23.The part of the limbic system located in the center of the brain, this structure relays sensory information from the lower part of the brain to the proper areas of the cortex and PROCESSES some sensory information before sending it to its proper area and is called the thalamus.
The first layer of the brain is the cortex which covers the top and sides of the brain. This area controls reasoning and language, and this area will be less active when under sedative drugs. The basal ganglia are located underneath the cortex and it is made up of by the striatum. The striatum controls muscle tone and is part of the dopamine pathway which is a potential transport highway for psychoactive drugs. The hypothalamus is at the base of the brain and serves as liaison between the brain and pituitary gland.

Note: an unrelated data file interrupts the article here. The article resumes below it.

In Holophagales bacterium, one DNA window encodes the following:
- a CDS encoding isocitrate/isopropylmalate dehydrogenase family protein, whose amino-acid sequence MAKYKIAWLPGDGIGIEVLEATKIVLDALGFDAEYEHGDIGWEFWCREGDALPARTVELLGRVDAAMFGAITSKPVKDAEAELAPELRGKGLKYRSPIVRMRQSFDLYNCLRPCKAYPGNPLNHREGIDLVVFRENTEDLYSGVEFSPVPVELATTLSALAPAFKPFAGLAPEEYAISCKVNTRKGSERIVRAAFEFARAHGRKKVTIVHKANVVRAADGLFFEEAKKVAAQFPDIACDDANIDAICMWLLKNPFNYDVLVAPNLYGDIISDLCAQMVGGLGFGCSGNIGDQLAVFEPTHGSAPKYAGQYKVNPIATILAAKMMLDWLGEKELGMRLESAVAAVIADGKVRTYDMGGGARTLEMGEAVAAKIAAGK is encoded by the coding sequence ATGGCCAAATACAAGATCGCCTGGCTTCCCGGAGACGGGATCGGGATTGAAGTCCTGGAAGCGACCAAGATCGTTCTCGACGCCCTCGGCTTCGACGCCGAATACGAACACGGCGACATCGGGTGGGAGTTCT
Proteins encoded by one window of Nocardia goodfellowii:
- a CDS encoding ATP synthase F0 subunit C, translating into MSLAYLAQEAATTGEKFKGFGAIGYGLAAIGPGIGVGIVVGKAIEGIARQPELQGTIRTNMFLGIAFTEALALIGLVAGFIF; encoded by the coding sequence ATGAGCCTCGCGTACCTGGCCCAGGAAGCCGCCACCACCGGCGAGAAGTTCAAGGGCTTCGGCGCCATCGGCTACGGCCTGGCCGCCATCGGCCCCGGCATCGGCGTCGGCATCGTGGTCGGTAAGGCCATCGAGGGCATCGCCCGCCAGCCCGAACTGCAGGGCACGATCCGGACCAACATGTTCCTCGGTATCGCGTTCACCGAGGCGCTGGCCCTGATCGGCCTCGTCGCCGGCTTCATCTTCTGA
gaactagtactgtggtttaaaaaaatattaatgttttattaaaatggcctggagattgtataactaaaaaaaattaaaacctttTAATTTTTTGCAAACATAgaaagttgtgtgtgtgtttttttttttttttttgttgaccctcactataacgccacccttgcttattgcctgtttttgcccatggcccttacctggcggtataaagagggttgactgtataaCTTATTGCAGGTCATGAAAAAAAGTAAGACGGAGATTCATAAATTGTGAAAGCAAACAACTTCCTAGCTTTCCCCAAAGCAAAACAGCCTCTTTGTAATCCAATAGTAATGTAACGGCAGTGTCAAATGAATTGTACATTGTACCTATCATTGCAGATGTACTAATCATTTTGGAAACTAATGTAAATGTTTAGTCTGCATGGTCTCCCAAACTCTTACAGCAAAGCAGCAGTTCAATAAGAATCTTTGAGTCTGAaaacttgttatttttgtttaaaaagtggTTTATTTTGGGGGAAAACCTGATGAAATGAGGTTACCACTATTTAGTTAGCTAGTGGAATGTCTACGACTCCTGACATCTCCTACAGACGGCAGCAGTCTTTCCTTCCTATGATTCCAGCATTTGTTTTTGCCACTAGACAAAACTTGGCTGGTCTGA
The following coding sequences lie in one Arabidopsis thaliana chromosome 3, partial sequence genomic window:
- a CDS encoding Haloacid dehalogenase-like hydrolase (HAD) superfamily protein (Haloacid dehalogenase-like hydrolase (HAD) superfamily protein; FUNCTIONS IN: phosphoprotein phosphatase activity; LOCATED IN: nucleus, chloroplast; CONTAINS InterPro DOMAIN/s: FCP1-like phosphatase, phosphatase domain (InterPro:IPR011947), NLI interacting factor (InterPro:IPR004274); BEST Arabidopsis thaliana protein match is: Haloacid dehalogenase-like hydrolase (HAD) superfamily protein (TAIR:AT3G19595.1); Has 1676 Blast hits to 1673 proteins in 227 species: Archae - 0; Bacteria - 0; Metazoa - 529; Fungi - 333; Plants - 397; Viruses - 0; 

The brain stem or the medulla is the closest to the spinal cord. The brainstem is responsible for most of the human bodily functions. The brain stem is critical for human survival and normal human functions. The brain stem is also responsible for information of pain and touch from the head and neck; it is also responsible for the inputs from the face and the mouth. Reticular formation is a group of neurons, nuclei, that are important for sleep and wakefulness. In reticular formation there is nuclei that are a major source of neurotransmitter serotonin. Serotonin is important for regulating mood and activities.